ST. PETERSBURG -- Gerrit Cole closed his eyes and kicked at the dirt of the Tropicana Field mound, having watched his 105th and final pitch of the afternoon pop out of Brett Gardner’s glove for a costly error.
Two runs scored on that play, sealing what was arguably Cole’s roughest start since joining the Yankees, and the view didn’t improve much from the dugout. The Rays continued to slug in a 10-run sixth inning, handing the Yankees a 14-0 defeat on Sunday in the finale of a three-game series.
“I probably just ran out of good pitches at that point,” Cole said. “Sweeps are tough. Up against a wall, the other team typically surges into a little fight or flight. It’s going to be really hard when your starter puts you down, 4-0, in the first.”
The lopsided outcome produced an off note to cap a set in which the Yankees had plenty to be pleased about, taking the first two games and completing a blockbuster trade with the Rangers to import slugger Joey Gallo and left-hander Joely Rodríguez, both of whom are expected to be with the club on Friday in Miami.
Yet the Yankees could not complete the sweep, falling to 4-10 in potential sweep games this year.
“It’s hard to win a series on the road, much less sweep,” Gardner said. “It seems like for the last few years, it’s been tough to come down here and win one game, much less two or three. We just came out kind of flat today.”
The Yanks were shut out for the sixth time this season, collecting only four hits -- three off right-hander Luis Patiño, who navigated six innings while breezing to his third career victory.
Thursday’s defeat marked the Yankees’ largest shutout loss since a 16-0 drubbing on Aug. 27, 2007, against the Tigers in Detroit, where Mike Mussina lasted three innings and watched the bullpen give up 10 runs.
“Credit to Patiño; I thought he threw the ball really well,” manager Aaron Boone said. “He was very tough on us. We just weren’t able to mount much. We hit a few balls to the warning track but couldn’t get enough going. We’ve done enough offensively here to win ballgames, but today was a case where we were shut down.”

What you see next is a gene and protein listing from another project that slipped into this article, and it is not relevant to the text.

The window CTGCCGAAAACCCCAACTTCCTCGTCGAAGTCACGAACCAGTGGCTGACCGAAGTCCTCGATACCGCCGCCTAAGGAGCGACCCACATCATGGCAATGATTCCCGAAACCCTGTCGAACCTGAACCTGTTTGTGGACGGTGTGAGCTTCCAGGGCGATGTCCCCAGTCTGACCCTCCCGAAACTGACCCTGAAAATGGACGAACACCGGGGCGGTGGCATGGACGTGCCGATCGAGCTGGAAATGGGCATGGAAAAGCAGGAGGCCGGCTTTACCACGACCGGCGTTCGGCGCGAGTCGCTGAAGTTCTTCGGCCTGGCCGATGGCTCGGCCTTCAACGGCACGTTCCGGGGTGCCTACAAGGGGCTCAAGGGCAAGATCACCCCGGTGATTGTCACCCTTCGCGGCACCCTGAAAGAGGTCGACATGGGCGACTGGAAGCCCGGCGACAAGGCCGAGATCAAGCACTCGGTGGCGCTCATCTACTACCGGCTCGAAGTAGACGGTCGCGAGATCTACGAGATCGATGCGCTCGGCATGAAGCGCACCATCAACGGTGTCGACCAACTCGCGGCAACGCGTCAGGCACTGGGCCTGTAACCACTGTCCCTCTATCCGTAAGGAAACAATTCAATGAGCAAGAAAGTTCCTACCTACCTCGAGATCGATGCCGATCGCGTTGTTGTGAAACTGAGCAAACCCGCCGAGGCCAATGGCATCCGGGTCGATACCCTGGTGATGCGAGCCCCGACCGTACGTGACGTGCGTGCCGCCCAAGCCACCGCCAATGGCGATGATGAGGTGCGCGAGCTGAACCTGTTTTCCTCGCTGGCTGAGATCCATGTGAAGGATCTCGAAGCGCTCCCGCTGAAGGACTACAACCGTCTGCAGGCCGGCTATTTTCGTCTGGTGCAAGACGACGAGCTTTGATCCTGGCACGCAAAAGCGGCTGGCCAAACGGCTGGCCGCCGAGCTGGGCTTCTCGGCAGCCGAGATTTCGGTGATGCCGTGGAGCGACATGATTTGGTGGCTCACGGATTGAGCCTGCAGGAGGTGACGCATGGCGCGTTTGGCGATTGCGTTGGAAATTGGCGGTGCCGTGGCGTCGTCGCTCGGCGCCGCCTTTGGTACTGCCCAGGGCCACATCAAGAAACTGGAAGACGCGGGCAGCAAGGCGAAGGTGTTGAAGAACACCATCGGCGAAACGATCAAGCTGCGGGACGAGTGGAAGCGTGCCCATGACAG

The first four Tampa Bay batters reached in the first inning against Cole, with Yandy Díaz singling home a run before Austin Meadows reached the seats for a three-run homer. Cole shifted to a fastball-heavy approach and worked his way into the sixth, retiring 16 of the next 17 after Meadows’ homer.
“I picked up a little bit of the pace through the delivery,” Cole said. “I thought that I had better leverage on guys and got a chance to find the breaking ball and good changeups.”
Two hits and a walk loaded the bases with one out in the sixth for Kevin Kiermaier, who drove a liner that Gardner couldn’t corral. Gardner said that he was blinded by the stadium lights as he searched for the ball.
“It was a play that I’ve made hundreds and hundreds of times,” Gardner said. “I don’t want to say it was routine, but I took my eye off the ball. When I turned back around to pick the ball up, I just picked up some lights. It obviously affected my vision. The ball just squared me up in the chest. I tried to catch it, but I wasn’t seeing clearly.”
With Cole lifted, Albert Abreu allowed all six batters he faced to reach base, surrendering a grand slam to Brett Phillips, a two-run homer to Ji-Man Choi and a two-run shot to Meadows. The 14 runs allowed were a season most for the Yanks, and Gardner wondered if catching Kiermaier’s drive would have avoided that.
“It’s just very frustrating for me,” Gardner said. “Even when things aren’t going well at the plate, I’ve always taken a lot of pride in being able to do a good job out there on defense and make a difference. If I make that play, maybe Gerrit gets out of that inning and it’s still a five-run game. Things really unraveled.”
Cole was charged with eight runs (seven earned) on six hits over 5 1/3 innings, walking two and striking out 10. Cole joined Hippo Vaughn (1912) as the only Yankees to allow eight or more runs while striking out 10 or more batters, and the eight runs allowed were his most as a Yankee.
“We’ve had some opportunities to sweep and maybe not had some stuff go our way,” Cole said. “But in respect to this series, this one’s on me.”